How To Scrutinize Your Mutual Funds?
- Alan Lavine and Gail Liberman
Are your mutual funds looking out for your best interest?
In the wake of the mutual fund scandal that saw a handful of mutual funds engage in unscrupulous practices, it pays to ask some important questions before you invest.
Sheldon Jacobs, publisher of the No-Load Investor, Brentwood, Tenn., suggests giving your mutual funds this test:
- Does the fund have a below-average expense ratio? An expense ratio is the total annual fund operating expenses as a percentage of the fund's assets. The average stock fund has a 1.4 percent expense ratio. Bond funds average bout 1 percent. Money funds average about .5 percent.
- Will the investment company close a fund if it gets too large? If so, you have an indication that the mutual fund is being honest with its shareholders and is willing to forgo profits.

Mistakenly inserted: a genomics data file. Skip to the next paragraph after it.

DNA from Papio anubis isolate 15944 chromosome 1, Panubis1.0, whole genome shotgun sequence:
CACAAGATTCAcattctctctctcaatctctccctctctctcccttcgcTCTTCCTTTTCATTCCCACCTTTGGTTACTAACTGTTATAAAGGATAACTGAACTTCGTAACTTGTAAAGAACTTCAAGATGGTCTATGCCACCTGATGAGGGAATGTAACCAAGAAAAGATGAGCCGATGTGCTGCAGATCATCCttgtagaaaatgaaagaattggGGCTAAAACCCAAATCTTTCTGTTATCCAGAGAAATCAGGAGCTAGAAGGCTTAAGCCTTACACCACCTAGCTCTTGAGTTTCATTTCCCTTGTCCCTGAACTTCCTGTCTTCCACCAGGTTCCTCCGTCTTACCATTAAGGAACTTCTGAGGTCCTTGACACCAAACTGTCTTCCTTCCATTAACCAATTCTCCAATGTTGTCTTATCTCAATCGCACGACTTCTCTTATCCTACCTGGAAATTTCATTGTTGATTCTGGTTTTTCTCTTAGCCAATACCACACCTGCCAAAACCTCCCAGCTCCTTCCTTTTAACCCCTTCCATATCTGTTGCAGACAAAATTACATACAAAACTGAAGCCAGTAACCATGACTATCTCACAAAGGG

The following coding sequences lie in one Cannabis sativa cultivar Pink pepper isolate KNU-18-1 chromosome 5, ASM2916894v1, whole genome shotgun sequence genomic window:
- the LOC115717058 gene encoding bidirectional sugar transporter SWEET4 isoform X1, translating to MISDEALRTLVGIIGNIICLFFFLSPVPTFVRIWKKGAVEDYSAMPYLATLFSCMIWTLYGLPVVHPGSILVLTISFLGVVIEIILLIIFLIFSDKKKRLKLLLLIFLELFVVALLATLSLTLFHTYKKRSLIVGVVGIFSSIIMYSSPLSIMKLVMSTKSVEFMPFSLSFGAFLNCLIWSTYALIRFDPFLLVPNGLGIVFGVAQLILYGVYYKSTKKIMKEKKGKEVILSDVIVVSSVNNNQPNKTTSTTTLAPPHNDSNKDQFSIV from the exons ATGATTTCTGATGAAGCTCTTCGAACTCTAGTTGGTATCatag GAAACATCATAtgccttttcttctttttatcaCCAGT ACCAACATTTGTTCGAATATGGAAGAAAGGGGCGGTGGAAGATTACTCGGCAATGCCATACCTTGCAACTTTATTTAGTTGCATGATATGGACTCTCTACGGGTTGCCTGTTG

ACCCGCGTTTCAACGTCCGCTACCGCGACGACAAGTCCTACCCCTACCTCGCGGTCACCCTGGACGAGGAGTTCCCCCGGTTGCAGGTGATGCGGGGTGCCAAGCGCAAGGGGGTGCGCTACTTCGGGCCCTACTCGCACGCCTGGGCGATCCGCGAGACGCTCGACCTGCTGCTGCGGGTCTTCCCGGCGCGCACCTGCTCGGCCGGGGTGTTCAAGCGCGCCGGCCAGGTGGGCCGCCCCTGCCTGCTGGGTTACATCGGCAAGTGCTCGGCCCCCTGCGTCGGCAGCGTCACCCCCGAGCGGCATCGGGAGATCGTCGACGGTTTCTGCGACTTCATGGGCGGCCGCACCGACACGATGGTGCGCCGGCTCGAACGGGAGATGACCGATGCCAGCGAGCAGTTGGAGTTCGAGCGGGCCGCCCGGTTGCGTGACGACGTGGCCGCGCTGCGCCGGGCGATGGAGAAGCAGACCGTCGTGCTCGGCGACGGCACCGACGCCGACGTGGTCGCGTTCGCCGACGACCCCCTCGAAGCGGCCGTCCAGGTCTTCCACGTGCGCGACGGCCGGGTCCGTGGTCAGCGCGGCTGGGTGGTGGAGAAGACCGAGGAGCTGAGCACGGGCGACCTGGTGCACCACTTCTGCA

- Does the fund manager own shares in the fund? This can be a positive sign.
- Is the mutual fund group constantly launching new funds based on current fads and trends? Not a good sign.
- Does the mutual fund's annual report list failures along with successes? If not, the fund group may be trying to whitewash bad news.
Alan Lavine and Gail Liberman are husband and wife columnist and authors of The Complete Idiot's Guide To Making Money With Mutual Funds, (Alpha Books). Al and Gail's new book is Rags to Retirement, (Alpha Books).
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